These workshops are a good way to supplement ongoing study, and we had Katelyn, who is a VCE Studio Art student. She wanted to enhance her drawing skills and gain a greater understanding of tone and structure and produced some brilliant work!
If you would like to attend an upcoming Drawing Class here at MAC, check out our classes, or join a waiting list! We’ll be opening enrolments for our next round of classes soon. We also want to thank everyone for their hard work and for letting us share their works!
Drawing and Painting Student, and Guest Blogger Ivana, inspires us with her newly-found dedication to agreeing to pay attention to the act of seeing.
A little while ago a post floated across my facebook feed, one of those pithy inspirational quotes – you know the sort; the sort that is ever so wise and makes you feel good and whole while otherwise scrolling cat vids*.
From William James, the American Philosopher and Psychologist it said simply:
“My experience is what I agree to attend to.”
It got me thinking around a bunch of stuff. Now, some of that stuff is pretty personal and I’ll hold it close but in respect to the act of drawing there is an insight bound in the idea of agreement and attention I thought might be relevant and of interest. Here goes…
Left to my own devices, I’m a sloppy drawer. Hard handed and while not lacking confidence in attacking the page I’m a little too focussed on immediate gratification. I just want to get that damn image down! Quickly. I’ve got 20:20 vision and know one end of a pencil from the other but you might not always be able to tell when looking my work.
Here’s an example, sketched quickly at home:
So I take drawing classes and I do this for two reasons:
1) To develop technique, and;
2) To tame my giddy inner self and focus on seeing.
It is true that with each drawing and each class my technique improves; manipulation of material and touch becomes easier, tips are gained and tricks learned but… If that’s all a drawing class was, I’d still be a sloppy drawer –with admittedly significantly better tools at my disposal.
So this is where the second point comes in. Obtuse perhaps, but insanely important it’s about the act of seeing – agreeing to pay attention to the act seeing; to force myself to do this in a structured and warm but firm environment. To learn to look at. To learn to look around. To learn to look through. To learn to truly look. To agree to do this so that I might actually see. Through this, my naturally excited hand becomes light and free; truly trained and tamed and my work while still distinctly mine becomes all the better for it. At least, that’s my goal. Some recent Melbourne Art Class drawing class works:
Now, I’ve done a number of MAC drawing classes with Hilmi Baskurt and am intensely driven to continue however other than the obvious improvement in technique (which in itself is delightful and not in question) I was feeling a little at a loss as to why I was so compelled. After all, I lead a busy life like everybody else and classes come at the cost of doing something else. Then, I saw that little quote and my gut instinct got a voice. I want to learn to see.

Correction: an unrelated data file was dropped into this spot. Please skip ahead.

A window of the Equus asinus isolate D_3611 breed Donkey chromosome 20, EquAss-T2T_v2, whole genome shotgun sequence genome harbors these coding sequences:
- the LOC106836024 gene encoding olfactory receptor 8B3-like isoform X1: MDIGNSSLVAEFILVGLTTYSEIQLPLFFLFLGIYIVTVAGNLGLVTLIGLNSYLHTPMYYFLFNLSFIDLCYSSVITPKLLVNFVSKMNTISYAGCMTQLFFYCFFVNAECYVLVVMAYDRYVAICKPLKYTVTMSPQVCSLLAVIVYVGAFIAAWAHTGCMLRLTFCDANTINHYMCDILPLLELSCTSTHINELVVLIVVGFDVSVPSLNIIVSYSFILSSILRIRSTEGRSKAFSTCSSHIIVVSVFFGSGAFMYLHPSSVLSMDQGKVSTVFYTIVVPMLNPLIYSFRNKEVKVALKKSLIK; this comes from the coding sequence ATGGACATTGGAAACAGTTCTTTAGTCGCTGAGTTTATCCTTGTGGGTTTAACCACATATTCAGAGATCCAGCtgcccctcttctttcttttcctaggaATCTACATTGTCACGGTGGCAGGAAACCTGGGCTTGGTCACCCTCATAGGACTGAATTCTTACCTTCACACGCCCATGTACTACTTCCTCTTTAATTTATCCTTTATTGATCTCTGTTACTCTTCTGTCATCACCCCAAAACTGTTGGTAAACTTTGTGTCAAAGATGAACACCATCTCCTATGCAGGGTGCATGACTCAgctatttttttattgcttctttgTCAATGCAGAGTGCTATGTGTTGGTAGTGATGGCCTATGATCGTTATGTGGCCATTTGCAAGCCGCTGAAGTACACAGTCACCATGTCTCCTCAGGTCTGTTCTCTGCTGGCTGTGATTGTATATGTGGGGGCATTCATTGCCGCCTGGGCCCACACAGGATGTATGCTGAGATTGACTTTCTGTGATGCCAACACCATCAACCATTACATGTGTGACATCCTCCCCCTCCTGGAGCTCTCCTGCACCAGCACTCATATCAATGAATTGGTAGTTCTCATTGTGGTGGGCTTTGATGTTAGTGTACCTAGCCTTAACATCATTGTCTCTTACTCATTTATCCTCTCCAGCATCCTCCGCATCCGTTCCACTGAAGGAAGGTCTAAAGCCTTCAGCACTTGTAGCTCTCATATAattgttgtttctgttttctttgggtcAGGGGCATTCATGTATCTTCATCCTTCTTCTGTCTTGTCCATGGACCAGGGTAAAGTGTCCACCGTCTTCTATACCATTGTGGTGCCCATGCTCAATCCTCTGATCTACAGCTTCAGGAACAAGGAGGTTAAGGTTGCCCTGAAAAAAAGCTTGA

Artist Hilmi Baskurt’s Drawing Courses explore the four elements of sketching – the structural sketch or basic line drawing; value sketching (light and dark); chiaroscuro (black and white) and contour sketching, or continuous line drawing. Being aware of these four elements helps students with their observational skills and will lead to a more finished drawing.
These courses attract a wide range of people – from complete beginners to artists who would like to return to the fundamentals. Because our classes are small (no more than ten students), this allows Hilmi to help everyone individually, no matter what skill level. It also allows a student some freedom in their choice of work.
The first term of classes saw some fantastic drawings being produced, especially since a number of our students had never drawn before. We love doing what we do when we see a new artist complete a drawing they never thought possible – or see an object of Still Life in a way they had never considered!
Here are some of the works produced in our recent six-week course with Hilmi:
We also ran a Drawing Intensive Worksop over the Labour Day weekend that crammed the four elements into a boot-camp style course, as well as one day focusing on Life Drawing. These workshops are extremely popular; a lot of our students complete this workshop and then move onto our six-week drawing and Life Drawing courses. In both of these courses, students can complete folio-ready drawings, depending on their skill level.
Here are some images from our students undertook the Labour Day Workshop:
Come and sketch with us over the ANZAC Day weekend!
We are extremely fortunate to have artist Irene Ferguson in our rank of professional artists/teachers here at Melbourne Art Class!
Irene is currently teaching our popular six-week General Drawing Course, and her Sunday Studio Art Course begins this weekend (enrolments are still open!).
Irene was born in New Zealand and we are very lucky she has chosen to cross the Tasman after wandering all around the world. She completed a Master Fine Arts at the New York Academy of Art, (cum laude) and also has a Diploma of Fine Arts, with Honours (printmaking) from Otago School of Fine Art, Dunedin, New Zealand.
Irene has had over thirteen solo exhibitions and a number of group exhibitions in her career, and has worked as studio assistant for both Jeff Koons and Louise Bourgeois.
A highly-recognized artist, Irene has been a finalist in many prizes, including the BP Portaiture Award at the National Gallery in London.